It only got weirder from there, as I wrote in a blog post for STTF:

After rushing to the living room window, I gasped. Our building was surrounded by water. The courtyard was flooded about eleven feet. I glanced out my bedroom window and saw waves just a few feet below me. There was also an inflatable toy duck floating around. If we were to get any more rain, I feared, the water would reach my window and flood our entire apartment. My heart rate skyrocketed and I headed into the hallway, where I found many of my neighbors huddled up.

“Jen, we have to evacuate right now,” I yelled from the doorway, clearly going through the fight or flight syndrome. “Our building is surrounded by water.”

“If we were going to evacuate, we should have done it already,” she replied. She was so right, but I didn’t listen.

“I have a friend who lives in Harlem. He has power. I’m going to go stay with him,” I replied, throwing on a zip-up sweater and my Hunter rainboots.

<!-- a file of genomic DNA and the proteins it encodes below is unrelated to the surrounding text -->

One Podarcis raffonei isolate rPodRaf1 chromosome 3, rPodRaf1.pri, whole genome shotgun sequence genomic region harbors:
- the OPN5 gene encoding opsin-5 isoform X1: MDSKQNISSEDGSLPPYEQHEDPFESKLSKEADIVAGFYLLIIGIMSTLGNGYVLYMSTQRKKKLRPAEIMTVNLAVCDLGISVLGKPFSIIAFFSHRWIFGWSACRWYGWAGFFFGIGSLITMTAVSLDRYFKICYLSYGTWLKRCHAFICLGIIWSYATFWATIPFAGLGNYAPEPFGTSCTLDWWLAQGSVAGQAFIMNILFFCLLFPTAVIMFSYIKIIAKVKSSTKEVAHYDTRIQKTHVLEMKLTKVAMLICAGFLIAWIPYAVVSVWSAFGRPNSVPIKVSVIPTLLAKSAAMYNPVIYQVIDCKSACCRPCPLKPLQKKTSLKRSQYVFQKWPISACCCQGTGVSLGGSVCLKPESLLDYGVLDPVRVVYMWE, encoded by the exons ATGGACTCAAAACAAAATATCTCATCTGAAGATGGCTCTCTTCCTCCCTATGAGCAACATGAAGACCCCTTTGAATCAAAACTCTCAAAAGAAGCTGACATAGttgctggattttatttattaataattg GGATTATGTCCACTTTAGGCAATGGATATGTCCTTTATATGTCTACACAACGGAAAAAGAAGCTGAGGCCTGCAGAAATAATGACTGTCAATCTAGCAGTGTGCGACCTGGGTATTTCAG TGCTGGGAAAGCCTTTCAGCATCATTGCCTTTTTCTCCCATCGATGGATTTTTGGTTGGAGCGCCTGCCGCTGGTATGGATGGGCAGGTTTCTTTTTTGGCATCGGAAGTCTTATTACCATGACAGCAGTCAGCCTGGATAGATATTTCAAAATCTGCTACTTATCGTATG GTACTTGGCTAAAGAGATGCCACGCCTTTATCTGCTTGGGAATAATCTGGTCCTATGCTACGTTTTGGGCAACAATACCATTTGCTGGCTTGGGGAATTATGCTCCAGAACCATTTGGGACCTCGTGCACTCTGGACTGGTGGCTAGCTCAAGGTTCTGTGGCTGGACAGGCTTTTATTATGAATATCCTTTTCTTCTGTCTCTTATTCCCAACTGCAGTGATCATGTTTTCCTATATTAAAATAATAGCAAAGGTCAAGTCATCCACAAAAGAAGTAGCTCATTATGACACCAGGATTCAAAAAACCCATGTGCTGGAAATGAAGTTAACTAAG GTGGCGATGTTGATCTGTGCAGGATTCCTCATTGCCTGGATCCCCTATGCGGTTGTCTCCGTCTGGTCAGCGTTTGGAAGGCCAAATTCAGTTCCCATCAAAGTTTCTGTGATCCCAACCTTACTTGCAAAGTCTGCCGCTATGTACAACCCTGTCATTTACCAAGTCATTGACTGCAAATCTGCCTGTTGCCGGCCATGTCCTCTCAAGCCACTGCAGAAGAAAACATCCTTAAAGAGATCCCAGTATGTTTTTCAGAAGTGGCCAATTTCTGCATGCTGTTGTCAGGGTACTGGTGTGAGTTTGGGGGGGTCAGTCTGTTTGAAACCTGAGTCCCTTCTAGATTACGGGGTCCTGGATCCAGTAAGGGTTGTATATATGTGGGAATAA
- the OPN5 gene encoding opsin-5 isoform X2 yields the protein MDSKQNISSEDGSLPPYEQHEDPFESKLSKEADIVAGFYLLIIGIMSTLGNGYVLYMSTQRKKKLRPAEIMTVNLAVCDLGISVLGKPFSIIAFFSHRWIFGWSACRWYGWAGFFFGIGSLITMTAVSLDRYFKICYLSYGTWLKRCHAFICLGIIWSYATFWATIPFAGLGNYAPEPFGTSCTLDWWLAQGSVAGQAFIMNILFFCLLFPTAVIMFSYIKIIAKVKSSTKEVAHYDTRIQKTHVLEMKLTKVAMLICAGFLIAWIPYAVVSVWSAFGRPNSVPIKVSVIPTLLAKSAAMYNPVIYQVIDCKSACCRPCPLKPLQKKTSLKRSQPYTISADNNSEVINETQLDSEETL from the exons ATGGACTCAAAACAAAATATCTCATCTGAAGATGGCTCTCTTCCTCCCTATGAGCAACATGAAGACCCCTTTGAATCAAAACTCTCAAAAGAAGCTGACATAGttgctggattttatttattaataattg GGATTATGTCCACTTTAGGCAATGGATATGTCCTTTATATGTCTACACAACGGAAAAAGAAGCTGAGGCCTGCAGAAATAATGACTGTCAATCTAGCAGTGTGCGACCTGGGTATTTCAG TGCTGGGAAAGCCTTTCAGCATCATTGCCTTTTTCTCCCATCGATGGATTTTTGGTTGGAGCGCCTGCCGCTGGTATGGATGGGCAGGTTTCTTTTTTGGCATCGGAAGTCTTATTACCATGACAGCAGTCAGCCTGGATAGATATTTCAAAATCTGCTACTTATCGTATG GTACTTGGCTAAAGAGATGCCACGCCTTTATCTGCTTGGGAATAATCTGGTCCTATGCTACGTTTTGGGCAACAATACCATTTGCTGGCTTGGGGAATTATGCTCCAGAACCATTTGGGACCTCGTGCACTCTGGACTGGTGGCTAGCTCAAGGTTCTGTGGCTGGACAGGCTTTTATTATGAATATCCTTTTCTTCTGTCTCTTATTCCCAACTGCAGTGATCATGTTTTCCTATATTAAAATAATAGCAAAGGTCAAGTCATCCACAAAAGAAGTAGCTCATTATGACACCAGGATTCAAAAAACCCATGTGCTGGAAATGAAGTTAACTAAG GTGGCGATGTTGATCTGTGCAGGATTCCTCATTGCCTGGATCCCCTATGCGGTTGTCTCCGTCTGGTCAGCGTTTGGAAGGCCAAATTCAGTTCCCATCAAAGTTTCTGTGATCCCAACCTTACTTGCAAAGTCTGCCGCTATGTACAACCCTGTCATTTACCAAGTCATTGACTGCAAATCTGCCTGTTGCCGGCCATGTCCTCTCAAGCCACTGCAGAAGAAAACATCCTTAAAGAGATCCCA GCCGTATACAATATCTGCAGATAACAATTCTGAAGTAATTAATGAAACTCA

“You’re going to run 30 blocks in 90 mile per hour winds? That’s how people die in these storms, Laura. They go outside and get knocked out by a tree or something.”

“I don’t want to drown here,” I told her.

“Well if you’re going to go anywhere, you need to put on better clothes. Your hoodie and sweats aren’t going to cut it in this weather.”

That’s when her boyfriend stepped in and asked me to stay put. They didn’t want to worry about me weaving through the streets of New York during a hurricane — let alone in the eye of the storm.

“You know, Laura, for someone as paranoid as you, you take a lot of risks,” Jen said, inspiring all of us to roar with laughter. “You got coffee in the storm and now you want to run to Harlem, which is unsafe in broad daylight, during a hurricane.”

“I ran track in high school. I can do this.”

hurricane-sandy-subway-flooding-537x373Of course, I didn’t end up sprinting to Harlem for “safety.” I stayed put and watched our street completely flood. The water returned to the East River within an hour, but I had to see the eye of the storm myself. If all hell is going to break loose around me, I have to see it unfold. I must like punishment or something, or I just need to know what’s happening at all times. Either way, you can imagine I wasn’t in a good mental place, and I began having heart palpitations, prompting my roommate and her boyfriend to tell me to sit down next to their bed. Jen herself was stressed, but she hated seeing me so frightened, so she did what she could to calm me down.